While the worldbuilding is thin and frequently nonsensical, this grotesque and bloody construction of a vampire world will appeal to readers who've been craving gore over romance with their vampires.
A surprisingly different kind of great Richard Ford novel, then, and one that casts its spell very slowly and with a steady cumulative power.
It's a strong story related to the reader by the omniscient narrator, told in a way reminiscent of fairy tales or spiritual texts like the Bible or Koran.
He’s a stylist of forward motion, placing narrative acceleration above inconveniences like pronouns and helping verbs...newcomers may find the transition from complete sentences daunting...
Johnson expertly highlights his conflicted hero’s dual role as father and sheriff in this deeply satisfying installment.
The paradoxical behavior of this savage savant serves as the magnetic center of the novel, and personifies that mysterious combination of brutishness and scrupulousness that permeates Blood Meridian.
Johnson’s crusty sheriff (Any Other Name, 2014, etc.) remains tough, smart, honest, and capable of entertaining fans with another difficult, dangerous case.
Lily’s relationship with her equally headstrong but less practical daughter Rosemary...becomes increasingly prickly. To the end Lily is one tough bird. Like her grandmother, Walls knows how to tell a story with love and grit.
His heritage as folksinger, artist, and observer of West Texas strife lives on through these distinct pages infused with the author’s wit, personality, and dedication to Americana.
Plot lags behind character, but Hagy reads horses and people so well you won’t mind…so much.
Through interviews with remnants of a long-gone Hollywood, a vivid sense of some of the great formative families emerges...Slips occasionally into hearsay and grievance but rivets readers with “a kind of fascinated horror.”
Really glaring are the absence of reasons why Joslyn loves Slade and why he loves her. Heated love scenes have never been Miller’s forte, but this book flattens them to cyphers.
Unlike your standard-issue action hero, the canny Joe uses his wits, taking time to assess the literal and figurative lay of the land. Box does a good job of working in the backstories of characters and situations, so even new readers should have no problem following along.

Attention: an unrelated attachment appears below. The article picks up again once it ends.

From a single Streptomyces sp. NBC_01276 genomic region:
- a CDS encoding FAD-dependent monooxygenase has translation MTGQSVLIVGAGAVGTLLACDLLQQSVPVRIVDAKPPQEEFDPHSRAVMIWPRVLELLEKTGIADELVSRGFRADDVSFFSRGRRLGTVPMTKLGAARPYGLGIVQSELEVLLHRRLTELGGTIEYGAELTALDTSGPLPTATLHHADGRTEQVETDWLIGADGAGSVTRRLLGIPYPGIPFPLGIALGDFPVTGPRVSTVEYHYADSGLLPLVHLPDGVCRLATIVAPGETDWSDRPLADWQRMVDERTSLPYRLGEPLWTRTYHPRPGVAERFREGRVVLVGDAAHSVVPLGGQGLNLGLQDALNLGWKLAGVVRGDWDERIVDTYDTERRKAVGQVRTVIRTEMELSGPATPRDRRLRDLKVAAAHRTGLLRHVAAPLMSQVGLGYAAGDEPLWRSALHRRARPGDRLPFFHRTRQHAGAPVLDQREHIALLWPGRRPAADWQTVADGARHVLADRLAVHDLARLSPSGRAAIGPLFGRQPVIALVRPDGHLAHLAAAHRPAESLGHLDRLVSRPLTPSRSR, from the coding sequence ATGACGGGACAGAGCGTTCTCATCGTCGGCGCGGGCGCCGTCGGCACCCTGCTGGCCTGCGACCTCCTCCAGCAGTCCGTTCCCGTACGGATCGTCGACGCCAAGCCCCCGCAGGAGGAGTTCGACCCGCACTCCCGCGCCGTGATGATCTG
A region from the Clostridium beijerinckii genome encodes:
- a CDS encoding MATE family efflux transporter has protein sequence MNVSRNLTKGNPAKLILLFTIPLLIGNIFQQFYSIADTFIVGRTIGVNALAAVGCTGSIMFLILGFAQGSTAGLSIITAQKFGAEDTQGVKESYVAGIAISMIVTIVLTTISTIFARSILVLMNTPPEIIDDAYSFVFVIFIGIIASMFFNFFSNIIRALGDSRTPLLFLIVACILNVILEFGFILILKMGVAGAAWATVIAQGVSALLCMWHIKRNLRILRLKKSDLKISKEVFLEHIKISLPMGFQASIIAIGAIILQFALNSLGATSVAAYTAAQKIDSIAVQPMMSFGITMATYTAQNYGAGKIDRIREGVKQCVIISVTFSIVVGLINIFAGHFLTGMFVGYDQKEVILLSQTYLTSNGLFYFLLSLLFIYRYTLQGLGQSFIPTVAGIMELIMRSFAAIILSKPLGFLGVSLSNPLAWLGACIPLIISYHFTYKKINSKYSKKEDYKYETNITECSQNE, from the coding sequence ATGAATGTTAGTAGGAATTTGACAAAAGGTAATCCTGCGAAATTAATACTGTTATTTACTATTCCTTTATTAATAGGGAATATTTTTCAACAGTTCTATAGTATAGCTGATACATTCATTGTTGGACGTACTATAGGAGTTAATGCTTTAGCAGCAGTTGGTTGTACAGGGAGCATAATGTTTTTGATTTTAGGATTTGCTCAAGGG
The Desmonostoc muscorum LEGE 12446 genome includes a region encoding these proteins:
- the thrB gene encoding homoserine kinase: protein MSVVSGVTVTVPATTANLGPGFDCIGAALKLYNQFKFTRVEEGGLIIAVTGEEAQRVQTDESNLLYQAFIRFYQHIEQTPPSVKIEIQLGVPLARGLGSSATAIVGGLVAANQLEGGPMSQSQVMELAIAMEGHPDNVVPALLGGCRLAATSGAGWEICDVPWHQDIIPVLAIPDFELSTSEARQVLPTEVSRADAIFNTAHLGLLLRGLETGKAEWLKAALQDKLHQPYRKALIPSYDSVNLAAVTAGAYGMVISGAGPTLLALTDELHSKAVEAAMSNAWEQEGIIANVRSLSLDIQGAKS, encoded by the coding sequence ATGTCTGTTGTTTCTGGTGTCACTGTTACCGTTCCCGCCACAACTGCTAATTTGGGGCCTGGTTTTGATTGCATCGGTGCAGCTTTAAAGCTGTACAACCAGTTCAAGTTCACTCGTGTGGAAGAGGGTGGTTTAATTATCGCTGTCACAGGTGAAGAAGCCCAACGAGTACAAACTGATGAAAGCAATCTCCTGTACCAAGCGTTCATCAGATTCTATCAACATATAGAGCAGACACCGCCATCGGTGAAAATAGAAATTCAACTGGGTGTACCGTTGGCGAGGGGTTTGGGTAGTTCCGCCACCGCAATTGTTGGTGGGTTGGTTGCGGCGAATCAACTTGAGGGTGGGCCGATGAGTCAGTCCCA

All-in-all this is a must read book. You won't be disappointed if you like cowboys, sweet stories, and a lot of emotion.
The Hound of the Baskervilles was a light, enjoyable read. It is easy to see why Sherlock Holmes mysteries were so popular. They are easy to read, quickly paced, and pack enough muscle to keep the page turned. Holmes penetrating powers of observation and deduction are fascinating.
The Orchardist is a stunning accomplishment, hypnotic in its storytelling power, by turns lyrical and gritty, and filled with marvels.
...it is only one of McMurtry's major accomplishments that he does it without forfeiting a grain of the characters' sympathetic power or of the book's considerable suspense. This is a masterly novel. It will appeal to all lovers of fiction of the first order.
Told in simple expository language, this is a spellbinding tale of heroism and obsessive retribution.
To conclude, although definetly a challenging read, I would really recommend it and encourage more people my age to try it and not be scared of it! I'd say that it's suitable for ages 13+ if you want to stretch yourself...I really enjoyed it and I think many more people could too if they gave it a go.
The His Dark Materials trilogy does what all great stories should do; entertain and inform without letting one interfere with the other. This is not an easy read, nor is it as light hearted as the movie version has proven to be so far, yet they are probably the most rewarding and intelligent books of their kind that I've ever read.